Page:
The Galapagos archipelago is a string of volcanic islands in the Pacific Ocean, some 600 miles (965 kilometres) off the coast of Ecuador.
The Galapagos archipelago is a string of volcanic islands in the Pacific Ocean, some 600 miles (965 kilometres) off the coast of Ecuador. Scientists are still arguing about how they were formed - but one fact is beyond dispute -- the islands' situation made it possible for an abundance of wild life to develop unmolested and make special adaption to the unusual environment.
SYNOPSIS: By 20th century standards the Galapagos are still a haven of emptiness and quiet. Here, over many centuries, strange plants and animals evolved with special characteristics for survival. This land iguana, for example, eats much salter food than its mainland brothers, and it thrives on the prickly pear cactus. There were once thousands of giant tortoises, but early whalers all but annihilated them. Now only careful conservation ensures their survival.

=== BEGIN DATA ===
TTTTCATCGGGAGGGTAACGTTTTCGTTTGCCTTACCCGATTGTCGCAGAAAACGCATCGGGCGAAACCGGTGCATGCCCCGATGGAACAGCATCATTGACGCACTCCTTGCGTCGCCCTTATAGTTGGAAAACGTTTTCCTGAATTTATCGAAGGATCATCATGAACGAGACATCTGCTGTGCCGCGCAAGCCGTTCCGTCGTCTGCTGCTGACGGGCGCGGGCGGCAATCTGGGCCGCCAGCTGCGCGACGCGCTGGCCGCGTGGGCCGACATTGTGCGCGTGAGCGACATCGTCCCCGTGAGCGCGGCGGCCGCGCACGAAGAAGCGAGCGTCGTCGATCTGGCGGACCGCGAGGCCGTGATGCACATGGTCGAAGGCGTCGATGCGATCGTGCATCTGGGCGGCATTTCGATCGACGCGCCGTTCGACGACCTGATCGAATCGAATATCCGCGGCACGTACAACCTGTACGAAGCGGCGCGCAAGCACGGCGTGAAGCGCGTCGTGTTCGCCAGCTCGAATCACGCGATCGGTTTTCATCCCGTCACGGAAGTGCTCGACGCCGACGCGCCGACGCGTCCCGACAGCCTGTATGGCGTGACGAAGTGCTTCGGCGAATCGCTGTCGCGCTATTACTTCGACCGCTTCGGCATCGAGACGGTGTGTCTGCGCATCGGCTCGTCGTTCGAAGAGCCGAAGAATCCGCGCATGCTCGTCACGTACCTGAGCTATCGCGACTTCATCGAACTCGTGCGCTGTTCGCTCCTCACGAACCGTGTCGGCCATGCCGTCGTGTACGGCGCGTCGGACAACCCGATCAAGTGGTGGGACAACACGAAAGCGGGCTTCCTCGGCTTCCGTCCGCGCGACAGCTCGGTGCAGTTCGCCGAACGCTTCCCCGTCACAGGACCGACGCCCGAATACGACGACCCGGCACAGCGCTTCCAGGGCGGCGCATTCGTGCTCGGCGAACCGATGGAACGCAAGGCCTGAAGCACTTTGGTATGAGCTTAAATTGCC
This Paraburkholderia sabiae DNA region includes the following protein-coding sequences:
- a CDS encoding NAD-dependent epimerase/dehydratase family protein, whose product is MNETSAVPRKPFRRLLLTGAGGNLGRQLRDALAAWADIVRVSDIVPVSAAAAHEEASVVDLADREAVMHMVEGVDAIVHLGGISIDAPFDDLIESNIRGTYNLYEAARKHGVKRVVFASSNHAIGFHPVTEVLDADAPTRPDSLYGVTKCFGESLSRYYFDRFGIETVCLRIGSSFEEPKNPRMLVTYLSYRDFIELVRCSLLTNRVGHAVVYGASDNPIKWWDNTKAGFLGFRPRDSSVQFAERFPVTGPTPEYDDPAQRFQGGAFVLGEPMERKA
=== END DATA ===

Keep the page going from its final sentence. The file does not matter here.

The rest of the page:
The same story of destruction can be told about many other species on the Galapagos. When the 19th century naturalist Charles Darwin landed on the islands and drew from them the inspiration for his influential work on the evolution of mankind, "Origin of the Species", he described one island that was so thick in vegetation it took two days to walk to the centre.
The Foundation removes tortoise eggs, rears them in incubators and raises them after hatching. Only when they are five years old are the young creatures strong enough to withstand attacks from dogs. Likewise the land iguanas. Scientists on the Galapagos Islands have cultivated the eggs in incubators and they say this is the first time it has been achieved successfully in the world.